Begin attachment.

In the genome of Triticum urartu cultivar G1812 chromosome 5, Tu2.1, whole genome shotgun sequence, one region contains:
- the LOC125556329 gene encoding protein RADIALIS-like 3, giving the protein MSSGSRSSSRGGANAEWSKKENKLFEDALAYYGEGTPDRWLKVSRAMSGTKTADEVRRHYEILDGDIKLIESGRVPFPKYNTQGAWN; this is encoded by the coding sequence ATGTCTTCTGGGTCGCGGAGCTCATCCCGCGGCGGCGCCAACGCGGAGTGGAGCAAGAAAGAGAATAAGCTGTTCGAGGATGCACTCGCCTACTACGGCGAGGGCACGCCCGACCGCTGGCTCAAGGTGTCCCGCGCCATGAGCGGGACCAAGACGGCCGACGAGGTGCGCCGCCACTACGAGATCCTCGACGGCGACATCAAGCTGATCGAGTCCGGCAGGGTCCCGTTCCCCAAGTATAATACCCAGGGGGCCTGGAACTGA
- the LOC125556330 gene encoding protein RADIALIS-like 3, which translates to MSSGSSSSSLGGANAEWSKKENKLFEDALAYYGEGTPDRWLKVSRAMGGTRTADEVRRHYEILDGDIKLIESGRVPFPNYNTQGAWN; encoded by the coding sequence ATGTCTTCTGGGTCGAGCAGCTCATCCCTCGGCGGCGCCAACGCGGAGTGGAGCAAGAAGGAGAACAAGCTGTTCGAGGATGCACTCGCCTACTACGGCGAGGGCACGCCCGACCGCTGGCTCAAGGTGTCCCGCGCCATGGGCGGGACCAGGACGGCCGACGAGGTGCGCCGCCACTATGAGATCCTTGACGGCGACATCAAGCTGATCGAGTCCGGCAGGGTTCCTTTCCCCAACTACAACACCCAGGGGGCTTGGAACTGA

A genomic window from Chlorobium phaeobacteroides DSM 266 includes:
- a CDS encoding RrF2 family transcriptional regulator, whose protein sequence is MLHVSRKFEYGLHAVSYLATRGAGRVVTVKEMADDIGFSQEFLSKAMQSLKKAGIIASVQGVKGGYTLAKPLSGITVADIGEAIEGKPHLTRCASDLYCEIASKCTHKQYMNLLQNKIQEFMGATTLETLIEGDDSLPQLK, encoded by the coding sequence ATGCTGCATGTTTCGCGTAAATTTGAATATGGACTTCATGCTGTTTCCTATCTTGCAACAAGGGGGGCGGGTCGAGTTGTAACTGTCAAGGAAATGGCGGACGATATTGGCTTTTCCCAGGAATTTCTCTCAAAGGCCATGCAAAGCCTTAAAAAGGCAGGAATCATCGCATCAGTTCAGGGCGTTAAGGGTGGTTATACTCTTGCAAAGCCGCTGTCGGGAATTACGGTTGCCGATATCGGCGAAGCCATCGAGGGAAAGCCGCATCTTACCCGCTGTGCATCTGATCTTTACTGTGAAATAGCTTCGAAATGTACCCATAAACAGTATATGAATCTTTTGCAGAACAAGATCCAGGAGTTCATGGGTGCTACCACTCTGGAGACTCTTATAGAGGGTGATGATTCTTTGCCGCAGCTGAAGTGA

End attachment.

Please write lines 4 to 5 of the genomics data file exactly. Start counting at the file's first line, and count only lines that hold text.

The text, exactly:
A genomic window from Chlorobium phaeobacteroides DSM 266 includes:
- a CDS encoding RrF2 family transcriptional regulator, whose protein sequence is MLHVSRKFEYGLHAVSYLATRGAGRVVTVKEMADDIGFSQEFLSKAMQSLKKAGIIASVQGVKGGYTLAKPLSGITVADIGEAIEGKPHLTRCASDLYCEIASKCTHKQYMNLLQNKIQEFMGATTLETLIEGDDSLPQLK, encoded by the coding sequence ATGCTGCATGTTTCGCGTAAATTTGAATATGGACTTCATGCTGTTTCCTATCTTGCAACAAGGGGGGCGGGTCGAGTTGTAACTGTCAAGGAAATGGCGGACGATATTGGCTTTTCCCAGGAATTTCTCTCAAAGGCCATGCAAAGCCTTAAAAAGGCAGGAATCATCGCATCAGTTCAGGGCGTTAAGGGTGGTTATACTCTTGCAAAGCCGCTGTCGGGAATTACGGTTGCCGATATCGGCGAAGCCATCGAGGGAAAGCCGCATCTTACCCGCTGTGCATCTGATCTTTACTGTGAAATAGCTTCGAAATGTACCCATAAACAGTATATGAATCTTTTGCAGAACAAGATCCAGGAGTTCATGGGTGCTACCACTCTGGAGACTCTTATAGAGGGTGATGATTCTTTGCCGCAGCTGAAGTGA